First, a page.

‘Mutilatus’ was originally recorded in 2012-2013 in collaboration with recording and mix engineer Kris Townes and serves as a welcome into a parallel world of doom and delusion foretold. Sustained, portentous low-end piano rumble and Galás’ solo and multiplied voices create evanescent masses of tonality and, pertinently, a resonant frequency clash or harmonic distortion. You can hear it and feel it: she is inside her subjects, as if to emphasise with the sweaty diffusion of the patients’ feverish minds. When this extraordinary introduction of ‘Mutilatus’ recedes in an approaching chilly ill wind, Galás intones over subdued whining electronics, cawing birds, semi-human verbalisations and something somewhere between these things. Representing the doomed, their punishers and perhaps her listeners in all our delusional wisdom, she rasps out words, or the sound of words; the electronic whine rises and falls. Then piano, left-hand low, and “vocalese” so high in deliberately splintery disfigurement, which gives way to the piano’s pulsing beat-figure darkly looming over the hill amid a babble of human voices and dark clouds of ravens.
The often sisyphean sound throughout Broken Gargoyles plumbs great depths in the album’s second part, ‘Abiectio’(humiliation, dejection, despondency), which draws from the Heym poems “Der Blinde” and “Der Hunger” and the last verses of “Das Fieberspital”. Feedback moans over impending piano thunder, Galás rough-grain wheezes, bawls and howls. Multilayered voice becomes a flock of winged creatures. The affected vocal throngs reach out diseased limbs, mangled faces. Where humans become beasts become… A blind man is forced outside of an asylum to die, with the order “Look into the sun!” Galás makes the inference that the sun burns him alive. A man made delirious and dying through hunger and the sun (again) forces open the jaws of a hound in order to devour him and ends up falling into a dark crevice, where he disappears. The voice at the end of “Das Fieberspital” speaks as one with a burned throat might, through what sounds like an electrolarynx –– again a herald to fire, dehydration. This part of the poem observes the patients laughing in derision and delirium at the priest who approaches the bed of a man dying of yellow fever in order to give him the Last Rites. The dying man impales the priest with a stone he had been sharpening.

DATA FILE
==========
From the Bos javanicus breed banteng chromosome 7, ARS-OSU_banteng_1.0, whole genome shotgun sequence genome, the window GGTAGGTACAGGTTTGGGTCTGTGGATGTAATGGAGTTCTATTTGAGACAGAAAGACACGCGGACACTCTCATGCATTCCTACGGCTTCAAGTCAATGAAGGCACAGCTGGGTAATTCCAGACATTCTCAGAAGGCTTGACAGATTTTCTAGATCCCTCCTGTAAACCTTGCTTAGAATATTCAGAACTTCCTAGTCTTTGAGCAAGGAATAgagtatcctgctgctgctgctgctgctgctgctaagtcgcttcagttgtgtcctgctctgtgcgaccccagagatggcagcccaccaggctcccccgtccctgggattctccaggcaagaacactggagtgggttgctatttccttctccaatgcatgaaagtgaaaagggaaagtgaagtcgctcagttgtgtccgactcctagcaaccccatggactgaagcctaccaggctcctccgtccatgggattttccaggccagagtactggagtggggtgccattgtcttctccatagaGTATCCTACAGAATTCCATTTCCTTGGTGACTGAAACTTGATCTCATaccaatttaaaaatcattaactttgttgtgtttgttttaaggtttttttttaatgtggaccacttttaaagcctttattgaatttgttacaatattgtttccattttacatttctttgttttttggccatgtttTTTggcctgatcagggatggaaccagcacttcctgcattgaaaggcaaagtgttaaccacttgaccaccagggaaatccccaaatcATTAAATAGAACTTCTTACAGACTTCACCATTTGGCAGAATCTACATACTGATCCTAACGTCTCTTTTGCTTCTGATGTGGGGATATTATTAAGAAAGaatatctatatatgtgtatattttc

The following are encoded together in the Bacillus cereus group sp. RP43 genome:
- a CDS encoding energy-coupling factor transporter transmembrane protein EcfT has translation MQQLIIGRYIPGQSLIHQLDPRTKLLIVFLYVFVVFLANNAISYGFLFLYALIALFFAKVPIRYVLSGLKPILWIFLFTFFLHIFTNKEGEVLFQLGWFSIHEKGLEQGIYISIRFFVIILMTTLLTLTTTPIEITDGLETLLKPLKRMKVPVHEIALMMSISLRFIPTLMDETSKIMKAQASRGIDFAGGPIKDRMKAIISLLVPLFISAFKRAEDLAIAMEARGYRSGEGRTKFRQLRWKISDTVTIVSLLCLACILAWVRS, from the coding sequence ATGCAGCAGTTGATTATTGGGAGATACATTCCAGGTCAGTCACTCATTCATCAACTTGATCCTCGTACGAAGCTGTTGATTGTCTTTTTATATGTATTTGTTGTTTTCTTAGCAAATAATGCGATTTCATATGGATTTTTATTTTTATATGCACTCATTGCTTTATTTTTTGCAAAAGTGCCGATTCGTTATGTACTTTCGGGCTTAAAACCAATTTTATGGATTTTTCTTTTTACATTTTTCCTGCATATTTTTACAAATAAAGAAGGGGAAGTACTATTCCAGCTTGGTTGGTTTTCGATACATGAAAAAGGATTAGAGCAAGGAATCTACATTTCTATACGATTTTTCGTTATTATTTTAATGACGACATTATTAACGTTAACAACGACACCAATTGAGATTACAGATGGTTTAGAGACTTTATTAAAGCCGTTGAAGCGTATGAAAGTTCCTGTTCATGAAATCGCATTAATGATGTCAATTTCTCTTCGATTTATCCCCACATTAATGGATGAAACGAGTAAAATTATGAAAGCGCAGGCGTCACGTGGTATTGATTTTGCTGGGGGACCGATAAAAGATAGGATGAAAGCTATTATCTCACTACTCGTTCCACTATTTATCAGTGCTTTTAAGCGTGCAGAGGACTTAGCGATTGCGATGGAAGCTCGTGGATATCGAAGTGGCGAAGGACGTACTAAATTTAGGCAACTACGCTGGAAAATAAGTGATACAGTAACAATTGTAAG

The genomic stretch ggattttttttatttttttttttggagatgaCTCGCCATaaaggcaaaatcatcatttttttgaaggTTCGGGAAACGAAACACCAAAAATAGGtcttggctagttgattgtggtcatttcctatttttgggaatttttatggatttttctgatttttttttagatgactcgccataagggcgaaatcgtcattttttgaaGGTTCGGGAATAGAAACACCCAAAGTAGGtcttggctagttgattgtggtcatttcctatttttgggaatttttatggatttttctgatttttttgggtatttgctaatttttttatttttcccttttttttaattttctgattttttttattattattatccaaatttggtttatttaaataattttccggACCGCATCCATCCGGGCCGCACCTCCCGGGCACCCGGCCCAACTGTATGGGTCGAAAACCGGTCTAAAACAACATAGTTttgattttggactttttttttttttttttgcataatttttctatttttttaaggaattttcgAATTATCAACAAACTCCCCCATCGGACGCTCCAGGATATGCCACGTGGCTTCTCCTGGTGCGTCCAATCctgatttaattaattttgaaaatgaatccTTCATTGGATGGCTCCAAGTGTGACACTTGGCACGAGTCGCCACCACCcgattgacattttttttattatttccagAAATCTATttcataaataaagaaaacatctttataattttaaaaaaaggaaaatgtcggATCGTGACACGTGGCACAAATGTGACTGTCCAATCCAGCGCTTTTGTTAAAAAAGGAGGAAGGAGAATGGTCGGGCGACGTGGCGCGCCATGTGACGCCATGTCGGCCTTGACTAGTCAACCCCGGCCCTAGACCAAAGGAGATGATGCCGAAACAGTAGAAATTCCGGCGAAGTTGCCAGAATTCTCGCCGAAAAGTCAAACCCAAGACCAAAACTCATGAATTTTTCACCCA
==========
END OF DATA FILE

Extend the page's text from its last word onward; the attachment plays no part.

The album’s title referencesKrieg dem Kriege!, a photographic book by the German anti-militarist Ernst Friedrich from 1924 documenting the atrocities of World War I, including the album’s nominal “broken gargoyles”, which is how the facially maimed soldiers were termed by their hospital keepers; the disfigured soldiers also had to wear metal masks to better hide their monster faces –– blown apart by shrapnel, burned by mustard gas and further mutilated by medical “researchers” –– from public view.
Who is the beater and who is the beaten? What about the pain of the punisher? Galás stirs the damaged minds of the hospital surgeons and guards with the victims’, obscuring her cries as the pain ebbs and flows, panting or pummeling. She creak-croons as each party to this disaster would, sinister though not altogether cruel. Her piano’s stout low end comes down like a jail door; her voices hover, theremin-like. Her people, her “characters”, ascend and descend, haltingly reharmonising, weakly but determinedly pushing forward toward their demise, or what their fates have in mind for them. Galás’ highly original use of studio effects and electronics melts down to amplify and ambiguise her soundstage, its storm clouds of sonority tormenting, perhaps comforting a roomful of zombified mummies surrendered to those who likely regard them as hunks of meat to root around in like hogs, to wade through like puddles of putrid chaos.